Andrew L’Roe

There are two things that interest me: the relation of people to each other, and the relation of people to land.”  -Aldo Leopold, Wherefore Wildlife Ecology? 

My Research InterestsAndrewLRoe

I am fascinated by the ways in which conservation efforts and outcomes are dependent on ecology, history, policy and social relationships.I study the use of science and monitoring in the conservation of privately-owned forests in Wisconsin and the effectiveness of tools like tax policies, working forest conservation easements, and forest certification.

Education (CV)

Prior to my enrollment at UW-Madison, I attended Cornell University in Ithaca, New York, where I worked with my adviser Dr. Shorna Broussard Allred in the Department of Natural Resources. My Master’s thesis, “Studying the causes, consequences, and responses to property parcelization in the Hudson River Valley of eastern New York”, involved quantitative analyses of land-transfer records as well as qualitative interviews with forest owners and consulting foresters.

In December 2006 I earned a Bachelor of Science degree in environmental science from the University of North Carolina at Chapel Hill. My honors thesis, “Terrestrial movements and habitat use of juvenile and emigrating adult eastern red-spotted newts, Notophthalmus viridescens”, was based on research I did at Mountain Lake Biological Station Virginia with Dr. Kristine Grayson (Dattelbaum). During my time at UNC I also spent a semester studying environmental science and history of New Zealand at the University of Otago, Dunedin, as well as a semester at the Highlands Biological Station in Highlands, North Carolina where I worked with the Highlands-Cashiers Land Trust. I’m extremely grateful for the inspiring opportunity to do summer research while backpacking in the Sierra Nevada Mountains, California with the Carolina Environmental Program.

Work and Research Experience

Before coming to Madison, I spent several months working with my wife, Jessica L’Roe, doing research in Kibale Forest National Park, western Uganda. We set up a program to surveyed landowners and monitor along transects extending from the park edge to detremine the spatial and temporal variability of crop raiding by wildlife and look at long term changes in land ownership and cultivation patterns.

In 2008 and 2009 I worked as a Stewardship Intern with The Nature Conservancy in Asheville, North Carolina, through the AmeriCorps Project Conserve Program. During that time I monitored the preserves and conservation easements of the TNC Mountains Office, organized workdays and coordinated office and field volunteer programs, managed and improved database to track stewardship information of TNC properties, and designed and produced invasive species management plans for twelve preserves.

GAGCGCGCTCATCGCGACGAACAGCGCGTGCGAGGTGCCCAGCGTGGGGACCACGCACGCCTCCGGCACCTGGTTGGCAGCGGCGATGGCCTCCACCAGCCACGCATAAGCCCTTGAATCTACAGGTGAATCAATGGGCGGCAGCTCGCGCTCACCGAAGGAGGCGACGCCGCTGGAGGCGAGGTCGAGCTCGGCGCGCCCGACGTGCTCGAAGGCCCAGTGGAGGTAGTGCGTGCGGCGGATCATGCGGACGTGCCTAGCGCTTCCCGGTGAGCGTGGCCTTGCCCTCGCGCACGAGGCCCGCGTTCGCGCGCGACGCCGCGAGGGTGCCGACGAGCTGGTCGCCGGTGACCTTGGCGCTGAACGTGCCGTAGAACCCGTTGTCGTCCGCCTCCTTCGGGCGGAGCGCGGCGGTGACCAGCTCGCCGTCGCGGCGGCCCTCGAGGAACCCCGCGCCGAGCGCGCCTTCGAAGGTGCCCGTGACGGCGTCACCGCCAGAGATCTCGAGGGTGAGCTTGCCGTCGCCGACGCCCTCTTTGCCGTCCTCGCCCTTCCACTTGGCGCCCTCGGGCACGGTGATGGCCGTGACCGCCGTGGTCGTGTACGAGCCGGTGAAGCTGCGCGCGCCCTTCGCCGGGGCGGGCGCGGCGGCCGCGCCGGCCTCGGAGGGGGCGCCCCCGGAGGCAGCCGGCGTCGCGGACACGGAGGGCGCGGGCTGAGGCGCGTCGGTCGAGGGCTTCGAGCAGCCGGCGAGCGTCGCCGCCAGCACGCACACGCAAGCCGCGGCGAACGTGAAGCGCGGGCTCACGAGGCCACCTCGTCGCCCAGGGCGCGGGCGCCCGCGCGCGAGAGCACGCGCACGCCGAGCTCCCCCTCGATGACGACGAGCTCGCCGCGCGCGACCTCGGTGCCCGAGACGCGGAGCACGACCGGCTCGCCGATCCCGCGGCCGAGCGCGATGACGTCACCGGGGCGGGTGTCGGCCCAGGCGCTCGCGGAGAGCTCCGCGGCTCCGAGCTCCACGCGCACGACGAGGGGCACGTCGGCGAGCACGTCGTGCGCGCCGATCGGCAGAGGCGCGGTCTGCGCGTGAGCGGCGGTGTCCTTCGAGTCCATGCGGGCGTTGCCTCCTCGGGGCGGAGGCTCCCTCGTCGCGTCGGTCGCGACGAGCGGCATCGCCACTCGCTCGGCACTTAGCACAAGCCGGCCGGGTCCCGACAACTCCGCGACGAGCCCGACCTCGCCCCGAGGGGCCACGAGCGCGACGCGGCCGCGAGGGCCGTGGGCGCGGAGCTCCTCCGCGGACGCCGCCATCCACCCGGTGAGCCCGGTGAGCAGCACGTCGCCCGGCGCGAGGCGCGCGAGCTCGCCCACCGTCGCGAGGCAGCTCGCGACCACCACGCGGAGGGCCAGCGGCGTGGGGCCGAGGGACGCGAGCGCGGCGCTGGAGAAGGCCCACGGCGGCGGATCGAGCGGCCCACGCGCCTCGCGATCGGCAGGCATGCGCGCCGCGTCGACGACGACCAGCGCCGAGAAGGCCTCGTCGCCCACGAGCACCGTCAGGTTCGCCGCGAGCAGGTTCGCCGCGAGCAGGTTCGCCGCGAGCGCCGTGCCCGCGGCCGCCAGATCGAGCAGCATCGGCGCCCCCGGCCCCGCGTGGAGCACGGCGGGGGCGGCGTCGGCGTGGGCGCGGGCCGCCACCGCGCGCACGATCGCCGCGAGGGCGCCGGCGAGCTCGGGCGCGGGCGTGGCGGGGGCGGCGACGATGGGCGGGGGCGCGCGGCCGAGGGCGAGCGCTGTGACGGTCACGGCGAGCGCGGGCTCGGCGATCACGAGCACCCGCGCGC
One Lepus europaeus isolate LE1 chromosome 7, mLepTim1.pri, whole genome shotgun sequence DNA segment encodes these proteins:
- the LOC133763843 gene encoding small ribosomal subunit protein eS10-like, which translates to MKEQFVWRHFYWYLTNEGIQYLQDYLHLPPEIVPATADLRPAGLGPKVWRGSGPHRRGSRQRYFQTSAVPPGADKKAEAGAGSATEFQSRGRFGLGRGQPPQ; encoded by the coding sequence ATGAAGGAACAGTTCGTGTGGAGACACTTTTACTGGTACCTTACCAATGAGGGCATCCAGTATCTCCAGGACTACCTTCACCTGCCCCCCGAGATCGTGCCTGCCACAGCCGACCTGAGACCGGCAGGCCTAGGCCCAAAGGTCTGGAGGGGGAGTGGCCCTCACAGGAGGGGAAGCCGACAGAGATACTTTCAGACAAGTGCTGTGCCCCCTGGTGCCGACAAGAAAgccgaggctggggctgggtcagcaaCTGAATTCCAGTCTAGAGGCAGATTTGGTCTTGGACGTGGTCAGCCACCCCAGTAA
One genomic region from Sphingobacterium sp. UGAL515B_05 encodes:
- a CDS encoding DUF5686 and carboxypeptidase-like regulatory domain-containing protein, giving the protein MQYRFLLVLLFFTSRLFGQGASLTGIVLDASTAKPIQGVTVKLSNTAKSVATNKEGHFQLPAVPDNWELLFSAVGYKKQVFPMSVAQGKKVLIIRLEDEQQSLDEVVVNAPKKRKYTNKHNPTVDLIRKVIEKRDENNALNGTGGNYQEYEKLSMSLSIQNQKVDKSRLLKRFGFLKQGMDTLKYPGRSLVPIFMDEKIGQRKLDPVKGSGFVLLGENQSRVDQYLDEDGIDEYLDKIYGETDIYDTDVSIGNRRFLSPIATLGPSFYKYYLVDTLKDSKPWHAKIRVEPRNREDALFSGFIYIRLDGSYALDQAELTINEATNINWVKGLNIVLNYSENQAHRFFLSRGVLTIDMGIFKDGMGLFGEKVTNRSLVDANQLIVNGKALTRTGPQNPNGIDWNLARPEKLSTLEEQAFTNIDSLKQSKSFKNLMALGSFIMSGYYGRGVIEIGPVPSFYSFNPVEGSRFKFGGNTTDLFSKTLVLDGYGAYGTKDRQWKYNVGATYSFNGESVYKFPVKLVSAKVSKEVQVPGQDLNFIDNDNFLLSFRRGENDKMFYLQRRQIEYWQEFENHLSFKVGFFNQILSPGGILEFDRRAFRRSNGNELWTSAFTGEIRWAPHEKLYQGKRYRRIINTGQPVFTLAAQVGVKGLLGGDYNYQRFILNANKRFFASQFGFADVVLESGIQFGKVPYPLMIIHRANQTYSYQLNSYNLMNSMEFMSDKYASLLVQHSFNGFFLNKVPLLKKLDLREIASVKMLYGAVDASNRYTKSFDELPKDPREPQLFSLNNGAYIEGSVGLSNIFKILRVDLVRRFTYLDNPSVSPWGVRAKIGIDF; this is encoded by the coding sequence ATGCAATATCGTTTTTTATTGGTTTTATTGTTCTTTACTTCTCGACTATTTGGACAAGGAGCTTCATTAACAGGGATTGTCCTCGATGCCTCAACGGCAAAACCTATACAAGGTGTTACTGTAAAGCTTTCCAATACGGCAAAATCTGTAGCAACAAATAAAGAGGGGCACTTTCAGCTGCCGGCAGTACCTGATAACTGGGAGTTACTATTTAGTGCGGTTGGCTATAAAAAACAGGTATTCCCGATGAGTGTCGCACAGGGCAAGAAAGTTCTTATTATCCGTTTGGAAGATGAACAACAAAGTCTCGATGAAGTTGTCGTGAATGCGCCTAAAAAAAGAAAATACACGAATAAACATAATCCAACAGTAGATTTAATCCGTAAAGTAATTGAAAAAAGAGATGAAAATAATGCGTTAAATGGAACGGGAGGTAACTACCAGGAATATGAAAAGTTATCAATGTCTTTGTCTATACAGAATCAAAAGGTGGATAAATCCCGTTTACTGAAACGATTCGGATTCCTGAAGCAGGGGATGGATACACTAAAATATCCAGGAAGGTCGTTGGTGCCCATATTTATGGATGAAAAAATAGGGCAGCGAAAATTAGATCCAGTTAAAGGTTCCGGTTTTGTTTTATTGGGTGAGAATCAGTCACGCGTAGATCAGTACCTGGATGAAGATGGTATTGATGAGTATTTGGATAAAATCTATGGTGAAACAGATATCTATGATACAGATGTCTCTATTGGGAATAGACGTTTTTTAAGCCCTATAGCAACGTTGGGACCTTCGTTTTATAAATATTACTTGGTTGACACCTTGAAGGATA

From 2007 to the summer of 2008 I worked as a Regional Conservation Area Planning Intern, with the Peruvian staff of Programa de Conservación, Gestión y Uso Sostenible de la Diversidad Biológica de la Región Loreto (PROCREL) in Iquitos, Peru, to support the creation of regional conservation areas in the Amazon basin. I participated in workdays and education programs with rural villagers to promote sustainable use of forest resources, co-designed a socio-economic survey that included individual and group interviews as well as resource mapping in communities, assisted with coordination of volunteer field program for students from Iquitos University, and taught English classes to university students and developed my own Spanish language skills.

During the Summer of 2007 I worked as a Research Assistant in Olympic National Park, Washington, through a program sponsored by the Student Conservation Association (SCA). I constructed and monitored traps for small carnivores and recovered samples of DNA and mRNA for population and nutrient cycling analysis as part of a joint research project with the USGS and National Park Service to determine ecosystem effects of dam removal along the Elwha River.

Personal Interests

My personal interests include many types of outdoor recreation, including running, biking, paddling, cross-country skiing, and as much gardening and fishing as I can squeeze in. I also do weekly English tutoring, because there were many people who patiently worked with me during my foreign experiences and I feel that it’s a concrete way that I can repay their gifts. I also enjoy cooking, especially experimenting with different cultures to make cheese, butter, and sourdough bread.


  • NSF Novel Ecosystem IGERT Fellow,  2014-2016
  • NSF-Graduate Research Fellowship, 2011-2014
  • Doris Duke Conservation Fellow, 2010-2011
  • UNC Honors Program and Dean’s List: 2002-2006
  • Ella Ann and Frank Holding Environmental Scholar for Environmental Service: Fall 2004
  • National Merit Scholar: 2002 – 2006
  • Eagle Scout with Palms, Boy Scouts of America: 2001


  • L’Roe, A.W. and S.B. Allred. 2012. L’Roe, Andrew W., and Shorna Broussard Allred. “Thriving or Surviving? Forester Responses to Private Forestland Parcelization in New York State.” Small-Scale Forestry: 1-24. DOI: 10.1007/s11842-012-9216-0
  •  Roe, A.W. and K.L. Grayson. 2009. Repeated exposure to fluorescent powder does not affect survival or mass in eastern red-spotted newts, Notophthalmus viridescens. Applied Herpetology 6(3): 295-299.
  • Roe, A.W. and K.L. Grayson. 2008. Terrestrial movements and habitat use of eastern red-spotted newts, Notophthalmus viridescens. Journal of Herpetology 42(1): 22-30


109 Russell Labs      1630 Linden Drive
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